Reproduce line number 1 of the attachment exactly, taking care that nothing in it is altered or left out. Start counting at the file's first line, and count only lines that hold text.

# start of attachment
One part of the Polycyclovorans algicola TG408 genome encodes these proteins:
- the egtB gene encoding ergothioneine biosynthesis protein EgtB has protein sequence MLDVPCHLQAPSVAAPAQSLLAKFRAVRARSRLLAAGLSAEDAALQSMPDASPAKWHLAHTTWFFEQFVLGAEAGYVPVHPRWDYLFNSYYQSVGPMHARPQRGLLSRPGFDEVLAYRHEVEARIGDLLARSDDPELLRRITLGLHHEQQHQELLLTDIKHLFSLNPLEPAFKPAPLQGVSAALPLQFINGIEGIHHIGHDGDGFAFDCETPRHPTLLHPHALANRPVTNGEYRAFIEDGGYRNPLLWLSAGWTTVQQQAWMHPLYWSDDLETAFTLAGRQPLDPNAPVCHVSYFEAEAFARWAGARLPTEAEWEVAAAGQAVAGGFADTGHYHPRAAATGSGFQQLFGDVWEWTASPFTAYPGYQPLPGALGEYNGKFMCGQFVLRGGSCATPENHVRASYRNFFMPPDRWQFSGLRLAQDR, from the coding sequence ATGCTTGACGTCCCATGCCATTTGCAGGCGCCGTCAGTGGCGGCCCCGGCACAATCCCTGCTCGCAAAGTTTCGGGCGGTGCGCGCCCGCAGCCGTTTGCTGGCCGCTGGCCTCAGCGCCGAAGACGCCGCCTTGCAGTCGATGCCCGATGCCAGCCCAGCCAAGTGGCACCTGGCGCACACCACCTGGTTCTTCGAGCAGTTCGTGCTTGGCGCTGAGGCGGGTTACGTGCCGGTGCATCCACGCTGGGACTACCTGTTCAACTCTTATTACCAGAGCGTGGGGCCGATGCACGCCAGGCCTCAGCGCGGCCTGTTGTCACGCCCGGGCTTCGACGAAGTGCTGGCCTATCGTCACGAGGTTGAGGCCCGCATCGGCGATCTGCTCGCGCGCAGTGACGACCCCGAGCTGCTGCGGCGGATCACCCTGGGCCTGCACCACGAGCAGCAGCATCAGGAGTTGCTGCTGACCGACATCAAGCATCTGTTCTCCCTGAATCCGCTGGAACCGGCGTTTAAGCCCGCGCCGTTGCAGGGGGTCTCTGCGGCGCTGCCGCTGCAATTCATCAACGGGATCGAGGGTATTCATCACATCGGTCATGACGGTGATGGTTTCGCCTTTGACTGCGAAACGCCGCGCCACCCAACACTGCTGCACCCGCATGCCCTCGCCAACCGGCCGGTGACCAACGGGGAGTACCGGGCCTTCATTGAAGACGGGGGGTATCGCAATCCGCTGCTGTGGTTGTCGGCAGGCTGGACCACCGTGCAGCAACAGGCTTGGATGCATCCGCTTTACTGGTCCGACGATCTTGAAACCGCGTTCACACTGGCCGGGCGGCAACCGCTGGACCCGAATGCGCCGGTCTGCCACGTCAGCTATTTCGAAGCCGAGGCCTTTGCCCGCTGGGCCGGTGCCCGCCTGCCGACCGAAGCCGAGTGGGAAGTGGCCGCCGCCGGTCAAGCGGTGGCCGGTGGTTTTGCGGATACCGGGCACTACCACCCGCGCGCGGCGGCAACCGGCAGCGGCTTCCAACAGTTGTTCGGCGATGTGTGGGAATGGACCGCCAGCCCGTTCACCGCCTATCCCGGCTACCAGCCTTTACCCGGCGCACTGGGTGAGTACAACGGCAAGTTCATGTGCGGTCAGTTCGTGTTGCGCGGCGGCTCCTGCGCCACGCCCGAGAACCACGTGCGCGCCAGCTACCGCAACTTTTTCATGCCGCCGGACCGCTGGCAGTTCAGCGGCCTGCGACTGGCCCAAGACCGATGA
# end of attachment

One part of the Polycyclovorans algicola TG408 genome encodes these proteins: